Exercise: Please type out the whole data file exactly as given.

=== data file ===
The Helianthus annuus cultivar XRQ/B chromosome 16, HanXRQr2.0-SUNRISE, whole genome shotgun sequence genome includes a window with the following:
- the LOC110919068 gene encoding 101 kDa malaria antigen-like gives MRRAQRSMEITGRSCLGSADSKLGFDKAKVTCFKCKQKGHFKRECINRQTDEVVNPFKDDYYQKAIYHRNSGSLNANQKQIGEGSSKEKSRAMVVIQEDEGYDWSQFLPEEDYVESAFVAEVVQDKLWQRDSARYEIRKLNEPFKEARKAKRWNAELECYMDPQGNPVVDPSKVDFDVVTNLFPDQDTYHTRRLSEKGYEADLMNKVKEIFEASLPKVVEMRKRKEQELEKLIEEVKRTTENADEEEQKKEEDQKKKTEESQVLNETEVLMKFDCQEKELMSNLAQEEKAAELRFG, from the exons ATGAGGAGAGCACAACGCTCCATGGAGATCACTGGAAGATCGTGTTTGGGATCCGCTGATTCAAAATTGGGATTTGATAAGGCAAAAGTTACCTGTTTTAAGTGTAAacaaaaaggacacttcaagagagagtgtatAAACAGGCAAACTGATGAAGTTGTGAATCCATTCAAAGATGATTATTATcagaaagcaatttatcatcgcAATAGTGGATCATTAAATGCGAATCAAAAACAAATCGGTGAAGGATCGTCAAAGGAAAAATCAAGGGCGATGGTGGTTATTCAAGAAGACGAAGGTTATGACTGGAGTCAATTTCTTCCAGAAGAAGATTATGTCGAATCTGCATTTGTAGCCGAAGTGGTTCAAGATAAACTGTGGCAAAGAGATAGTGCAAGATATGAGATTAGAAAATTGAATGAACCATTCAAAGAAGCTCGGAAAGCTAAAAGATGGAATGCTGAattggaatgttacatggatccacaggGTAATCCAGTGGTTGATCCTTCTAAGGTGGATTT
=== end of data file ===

The Helianthus annuus cultivar XRQ/B chromosome 16, HanXRQr2.0-SUNRISE, whole genome shotgun sequence genome includes a window with the following:
- the LOC110919068 gene encoding 101 kDa malaria antigen-like gives MRRAQRSMEITGRSCLGSADSKLGFDKAKVTCFKCKQKGHFKRECINRQTDEVVNPFKDDYYQKAIYHRNSGSLNANQKQIGEGSSKEKSRAMVVIQEDEGYDWSQFLPEEDYVESAFVAEVVQDKLWQRDSARYEIRKLNEPFKEARKAKRWNAELECYMDPQGNPVVDPSKVDFDVVTNLFPDQDTYHTRRLSEKGYEADLMNKVKEIFEASLPKVVEMRKRKEQELEKLIEEVKRTTENADEEEQKKEEDQKKKTEESQVLNETEVLMKFDCQEKELMSNLAQEEKAAELRFG, from the exons ATGAGGAGAGCACAACGCTCCATGGAGATCACTGGAAGATCGTGTTTGGGATCCGCTGATTCAAAATTGGGATTTGATAAGGCAAAAGTTACCTGTTTTAAGTGTAAacaaaaaggacacttcaagagagagtgtatAAACAGGCAAACTGATGAAGTTGTGAATCCATTCAAAGATGATTATTATcagaaagcaatttatcatcgcAATAGTGGATCATTAAATGCGAATCAAAAACAAATCGGTGAAGGATCGTCAAAGGAAAAATCAAGGGCGATGGTGGTTATTCAAGAAGACGAAGGTTATGACTGGAGTCAATTTCTTCCAGAAGAAGATTATGTCGAATCTGCATTTGTAGCCGAAGTGGTTCAAGATAAACTGTGGCAAAGAGATAGTGCAAGATATGAGATTAGAAAATTGAATGAACCATTCAAAGAAGCTCGGAAAGCTAAAAGATGGAATGCTGAattggaatgttacatggatccacaggGTAATCCAGTGGTTGATCCTTCTAAGGTGGATTT